Windows 8, the solution in search of a problem, is flopping. No one wants it. The #1 seller of Windows PCs, Lenova, sold 13.7 million PCs last quarter. Apple sold 14 million iPads. Microsoft's new tablet, the highly advertised Surface, is also attracting no attention - Microsoft just cut their initial order in half on initial sales that have been called "nonexistent" by analysts. Microsoft announced a new tablet, the Surface Pro, that costs $900 - half again more than an iPad - and has terrible battery life. Microsoft's phone is thick and heavy and selling like pumpkins the week after Halloween. We can only wonder how long Microsoft Office, their big money maker, will last, as businesses turn to iPads and mobile computing. We're watching the demise of a company that was at one time the highest valued corporation in the world. It will take several more years to completely die off, but at this point it seems inevitable.

A year ago Harrisburg PA said they wanted to file for bankruptcy. PA law requires cities to have permission from the state, and that permission was denied for a year. The year ran out this week. Meanwhile, Harrisburg's debt has increased over that year from $300m to $340m, and they're talking a December bankruptcy. Scranton PA is also on the edge of bankruptcy.

How did the FHA get into trouble? Well, it took a long time. It used to be you wanted a house, you went to a S&L with a 20% down payment and good credit. That all ended ten years ago, as we all know; the S&Ls are mostly dead now. The FHA would guarantee pretty much any loan, with the result that now 17% of FHA loans are non-performing. What are they doing about that? If you tell them you're unemployed, they won't start foreclosure proceedings until you haven't paid for twelve months. And if you make a payment in the twelfth month? The clock starts over. As one prescient economist once said, "Never in history has a rented car been returned waxed. Always in history 'renters' treat houses more poorly than owners, and owners not making payments are not even renters... they are merely squatters."

A few months ago I wrote of a brewing fight between Calpers, the California retirement fund, and bankrupt San Bernardino. San Bernardino filed for bankruptcy on August 1 and listed Calpers as its largest creditor, with unfunded pension obligations totaling $143.3 million. Calpers says that by state constitution they must be paid in full, first, before anyone else gets a penny. But Wall Street also has hundreds of millions in bonds at stake in the two bankruptcies, and they say federal law trumps the California constitution and everyone gets equal treatment. San Bernardino has halted their bi-weekly $1.2m payments to Calpers. Under federal bankruptcy law all lawsuits by creditors are stayed; Calpers has filed a motion with the federal judge to lift the stay so they could sue in state court, and said in their filings that if the stay is not lifted they will sue in state court anyway. Many expect this issue to wind up in the Supreme Court. I'm enjoying this. If Calpers wins it will be interesting when some city, perhaps San Bernardino, tells them, "Well, we can't pay, so I guess you own the city now." I wonder if they'll rename it Calpersville. This isn't over. Heck, it's just getting started. The fight between cities and Calpers will continue to grow for several more years, and in the end Calpers will lose simply because there isn't enough money in California to continue to feed this morbidly obese economic cancer.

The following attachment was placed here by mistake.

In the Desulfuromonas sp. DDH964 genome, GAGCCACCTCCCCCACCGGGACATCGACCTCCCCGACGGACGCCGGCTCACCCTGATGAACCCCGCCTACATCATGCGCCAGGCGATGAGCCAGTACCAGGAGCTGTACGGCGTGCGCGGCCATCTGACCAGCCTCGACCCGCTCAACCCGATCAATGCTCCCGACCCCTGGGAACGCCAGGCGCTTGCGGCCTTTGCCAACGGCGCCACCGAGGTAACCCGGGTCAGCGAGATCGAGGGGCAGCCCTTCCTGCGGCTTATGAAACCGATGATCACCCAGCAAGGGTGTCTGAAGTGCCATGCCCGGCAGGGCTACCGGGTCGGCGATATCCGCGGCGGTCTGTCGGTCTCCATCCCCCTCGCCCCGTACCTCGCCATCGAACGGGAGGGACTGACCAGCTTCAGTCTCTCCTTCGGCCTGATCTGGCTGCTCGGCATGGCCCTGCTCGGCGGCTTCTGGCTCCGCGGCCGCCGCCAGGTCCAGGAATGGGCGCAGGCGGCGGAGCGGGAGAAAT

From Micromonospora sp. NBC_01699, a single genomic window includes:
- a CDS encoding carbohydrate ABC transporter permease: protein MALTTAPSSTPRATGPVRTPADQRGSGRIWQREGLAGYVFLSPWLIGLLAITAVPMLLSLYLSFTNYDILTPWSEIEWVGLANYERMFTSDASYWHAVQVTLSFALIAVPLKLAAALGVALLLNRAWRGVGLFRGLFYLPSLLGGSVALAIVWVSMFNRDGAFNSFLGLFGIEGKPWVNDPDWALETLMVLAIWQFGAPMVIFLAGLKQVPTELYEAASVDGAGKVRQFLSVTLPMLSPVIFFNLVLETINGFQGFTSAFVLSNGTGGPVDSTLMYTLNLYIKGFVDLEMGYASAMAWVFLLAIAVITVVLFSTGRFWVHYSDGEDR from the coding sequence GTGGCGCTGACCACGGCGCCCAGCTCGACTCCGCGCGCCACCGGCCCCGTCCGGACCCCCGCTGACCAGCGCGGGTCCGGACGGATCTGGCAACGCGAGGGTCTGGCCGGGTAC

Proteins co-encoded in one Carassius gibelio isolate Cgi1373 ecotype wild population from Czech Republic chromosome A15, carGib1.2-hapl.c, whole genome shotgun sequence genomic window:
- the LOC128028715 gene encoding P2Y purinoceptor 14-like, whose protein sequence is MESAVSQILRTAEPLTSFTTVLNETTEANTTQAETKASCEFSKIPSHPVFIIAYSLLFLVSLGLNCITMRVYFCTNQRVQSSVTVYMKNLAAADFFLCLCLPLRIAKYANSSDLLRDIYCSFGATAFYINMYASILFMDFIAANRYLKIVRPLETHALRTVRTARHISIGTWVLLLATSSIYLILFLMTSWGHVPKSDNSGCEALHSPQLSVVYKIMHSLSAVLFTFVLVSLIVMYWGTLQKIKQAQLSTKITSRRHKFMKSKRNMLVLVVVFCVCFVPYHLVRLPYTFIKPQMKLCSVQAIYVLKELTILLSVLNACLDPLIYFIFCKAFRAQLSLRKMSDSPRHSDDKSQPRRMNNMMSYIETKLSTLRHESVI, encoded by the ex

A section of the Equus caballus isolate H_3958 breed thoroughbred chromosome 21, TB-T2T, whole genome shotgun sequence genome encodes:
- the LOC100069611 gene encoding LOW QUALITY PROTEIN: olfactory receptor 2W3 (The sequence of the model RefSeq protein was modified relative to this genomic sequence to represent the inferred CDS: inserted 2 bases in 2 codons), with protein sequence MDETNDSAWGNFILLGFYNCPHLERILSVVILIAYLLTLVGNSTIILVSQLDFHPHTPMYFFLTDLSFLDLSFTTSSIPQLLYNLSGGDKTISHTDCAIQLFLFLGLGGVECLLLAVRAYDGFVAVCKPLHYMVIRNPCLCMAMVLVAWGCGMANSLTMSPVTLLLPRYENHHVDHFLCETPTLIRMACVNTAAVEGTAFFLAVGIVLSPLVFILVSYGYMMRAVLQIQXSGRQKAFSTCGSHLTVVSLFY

Powerball - the Redneck Retirement System - a lottery shared by 42 states, failed to get a winner on their $325m drawing last Saturday. They sold 105,000 tickets per minute in the run up to Wednesday night's drawing. Try to imagine the states deciding that inducing our lower classes to gamble is bad policy and giving up a $105,000 / minute revenue stream. In fact, on January 15, tickets increase in price to $2. My favorite lottery jokes: 1) The beautiful part is the symmetry, your chances of winning are the same whether or not you buy a ticket; 2) Illinois is considering a Forever Lottery: the winner gets $100m - $1 per year for 100m years.

Looking for a husband? EV - Electric Vehicle - owners are white, male, well-educated homeowners whose median household income is $108,000, a bit more than double the national average. Find yourself a Volt and latch onto the driver. Act fast, numbers are limited - Nissan sold 9679 Leafs in 2011 and only 6791 so far this year; about 6400 Volts sold in 2011, but Volt sales will increase to about 20,000 in 2012. By contrast Ford will sell about 400,000 F150 trucks in 2012. Personally, I'm waiting for the Cadillac ELR - an enhanced 2nd generation Volt drive train in a luxury / performance car, due late next year.